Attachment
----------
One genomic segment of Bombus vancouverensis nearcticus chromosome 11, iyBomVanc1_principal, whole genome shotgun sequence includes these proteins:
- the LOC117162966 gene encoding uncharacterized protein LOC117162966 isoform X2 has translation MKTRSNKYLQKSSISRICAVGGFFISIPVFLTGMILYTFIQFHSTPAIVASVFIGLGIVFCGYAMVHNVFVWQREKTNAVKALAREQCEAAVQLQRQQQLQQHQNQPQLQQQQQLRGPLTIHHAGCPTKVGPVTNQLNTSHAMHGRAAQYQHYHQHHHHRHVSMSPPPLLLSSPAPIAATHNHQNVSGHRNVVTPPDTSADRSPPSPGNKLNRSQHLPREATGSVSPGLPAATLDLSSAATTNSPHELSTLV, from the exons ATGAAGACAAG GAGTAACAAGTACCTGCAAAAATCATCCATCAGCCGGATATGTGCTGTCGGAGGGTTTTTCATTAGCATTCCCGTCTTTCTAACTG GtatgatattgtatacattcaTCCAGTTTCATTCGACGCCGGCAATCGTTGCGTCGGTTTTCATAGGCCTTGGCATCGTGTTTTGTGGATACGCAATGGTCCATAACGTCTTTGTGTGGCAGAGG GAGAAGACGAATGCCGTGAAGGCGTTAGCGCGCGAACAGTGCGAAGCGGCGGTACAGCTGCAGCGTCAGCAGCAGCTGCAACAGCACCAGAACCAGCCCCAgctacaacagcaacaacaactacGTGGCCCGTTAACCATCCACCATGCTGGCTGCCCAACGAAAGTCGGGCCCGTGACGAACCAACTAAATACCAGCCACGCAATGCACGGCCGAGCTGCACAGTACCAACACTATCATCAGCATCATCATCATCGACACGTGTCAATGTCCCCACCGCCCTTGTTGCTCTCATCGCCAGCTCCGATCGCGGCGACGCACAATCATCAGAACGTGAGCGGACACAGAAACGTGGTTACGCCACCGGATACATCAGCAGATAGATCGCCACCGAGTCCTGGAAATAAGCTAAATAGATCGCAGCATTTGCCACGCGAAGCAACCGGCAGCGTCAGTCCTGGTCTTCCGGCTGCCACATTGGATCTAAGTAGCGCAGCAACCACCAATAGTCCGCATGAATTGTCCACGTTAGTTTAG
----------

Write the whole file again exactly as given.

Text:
One genomic segment of Bombus vancouverensis nearcticus chromosome 11, iyBomVanc1_principal, whole genome shotgun sequence includes these proteins:
- the LOC117162966 gene encoding uncharacterized protein LOC117162966 isoform X2 has translation MKTRSNKYLQKSSISRICAVGGFFISIPVFLTGMILYTFIQFHSTPAIVASVFIGLGIVFCGYAMVHNVFVWQREKTNAVKALAREQCEAAVQLQRQQQLQQHQNQPQLQQQQQLRGPLTIHHAGCPTKVGPVTNQLNTSHAMHGRAAQYQHYHQHHHHRHVSMSPPPLLLSSPAPIAATHNHQNVSGHRNVVTPPDTSADRSPPSPGNKLNRSQHLPREATGSVSPGLPAATLDLSSAATTNSPHELSTLV, from the exons ATGAAGACAAG GAGTAACAAGTACCTGCAAAAATCATCCATCAGCCGGATATGTGCTGTCGGAGGGTTTTTCATTAGCATTCCCGTCTTTCTAACTG GtatgatattgtatacattcaTCCAGTTTCATTCGACGCCGGCAATCGTTGCGTCGGTTTTCATAGGCCTTGGCATCGTGTTTTGTGGATACGCAATGGTCCATAACGTCTTTGTGTGGCAGAGG GAGAAGACGAATGCCGTGAAGGCGTTAGCGCGCGAACAGTGCGAAGCGGCGGTACAGCTGCAGCGTCAGCAGCAGCTGCAACAGCACCAGAACCAGCCCCAgctacaacagcaacaacaactacGTGGCCCGTTAACCATCCACCATGCTGGCTGCCCAACGAAAGTCGGGCCCGTGACGAACCAACTAAATACCAGCCACGCAATGCACGGCCGAGCTGCACAGTACCAACACTATCATCAGCATCATCATCATCGACACGTGTCAATGTCCCCACCGCCCTTGTTGCTCTCATCGCCAGCTCCGATCGCGGCGACGCACAATCATCAGAACGTGAGCGGACACAGAAACGTGGTTACGCCACCGGATACATCAGCAGATAGATCGCCACCGAGTCCTGGAAATAAGCTAAATAGATCGCAGCATTTGCCACGCGAAGCAACCGGCAGCGTCAGTCCTGGTCTTCCGGCTGCCACATTGGATCTAAGTAGCGCAGCAACCACCAATAGTCCGCATGAATTGTCCACGTTAGTTTAG